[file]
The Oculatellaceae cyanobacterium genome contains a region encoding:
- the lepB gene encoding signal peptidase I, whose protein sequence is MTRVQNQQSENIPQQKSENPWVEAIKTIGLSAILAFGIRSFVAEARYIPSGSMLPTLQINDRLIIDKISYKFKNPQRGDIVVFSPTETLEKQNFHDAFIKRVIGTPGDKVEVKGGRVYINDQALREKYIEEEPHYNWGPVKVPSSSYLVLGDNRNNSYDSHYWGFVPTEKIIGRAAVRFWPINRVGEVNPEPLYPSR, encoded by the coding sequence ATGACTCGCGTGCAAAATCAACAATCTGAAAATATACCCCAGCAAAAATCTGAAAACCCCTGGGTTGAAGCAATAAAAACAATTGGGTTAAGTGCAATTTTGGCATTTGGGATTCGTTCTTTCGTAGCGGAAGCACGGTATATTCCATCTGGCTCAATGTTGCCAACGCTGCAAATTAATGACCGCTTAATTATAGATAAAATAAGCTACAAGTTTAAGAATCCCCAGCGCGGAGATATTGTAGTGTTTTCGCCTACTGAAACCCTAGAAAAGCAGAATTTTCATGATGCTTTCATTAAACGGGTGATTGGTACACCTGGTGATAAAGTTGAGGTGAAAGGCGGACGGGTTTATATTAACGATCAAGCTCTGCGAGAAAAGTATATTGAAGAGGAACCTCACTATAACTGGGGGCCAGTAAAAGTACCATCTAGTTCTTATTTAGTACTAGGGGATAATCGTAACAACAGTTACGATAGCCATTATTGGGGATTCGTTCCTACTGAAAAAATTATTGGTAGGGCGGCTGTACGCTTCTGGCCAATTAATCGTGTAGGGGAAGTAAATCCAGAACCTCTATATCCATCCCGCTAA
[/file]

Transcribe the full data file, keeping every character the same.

The Oculatellaceae cyanobacterium genome contains a region encoding:
- the lepB gene encoding signal peptidase I, whose protein sequence is MTRVQNQQSENIPQQKSENPWVEAIKTIGLSAILAFGIRSFVAEARYIPSGSMLPTLQINDRLIIDKISYKFKNPQRGDIVVFSPTETLEKQNFHDAFIKRVIGTPGDKVEVKGGRVYINDQALREKYIEEEPHYNWGPVKVPSSSYLVLGDNRNNSYDSHYWGFVPTEKIIGRAAVRFWPINRVGEVNPEPLYPSR, encoded by the coding sequence ATGACTCGCGTGCAAAATCAACAATCTGAAAATATACCCCAGCAAAAATCTGAAAACCCCTGGGTTGAAGCAATAAAAACAATTGGGTTAAGTGCAATTTTGGCATTTGGGATTCGTTCTTTCGTAGCGGAAGCACGGTATATTCCATCTGGCTCAATGTTGCCAACGCTGCAAATTAATGACCGCTTAATTATAGATAAAATAAGCTACAAGTTTAAGAATCCCCAGCGCGGAGATATTGTAGTGTTTTCGCCTACTGAAACCCTAGAAAAGCAGAATTTTCATGATGCTTTCATTAAACGGGTGATTGGTACACCTGGTGATAAAGTTGAGGTGAAAGGCGGACGGGTTTATATTAACGATCAAGCTCTGCGAGAAAAGTATATTGAAGAGGAACCTCACTATAACTGGGGGCCAGTAAAAGTACCATCTAGTTCTTATTTAGTACTAGGGGATAATCGTAACAACAGTTACGATAGCCATTATTGGGGATTCGTTCCTACTGAAAAAATTATTGGTAGGGCGGCTGTACGCTTCTGGCCAATTAATCGTGTAGGGGAAGTAAATCCAGAACCTCTATATCCATCCCGCTAA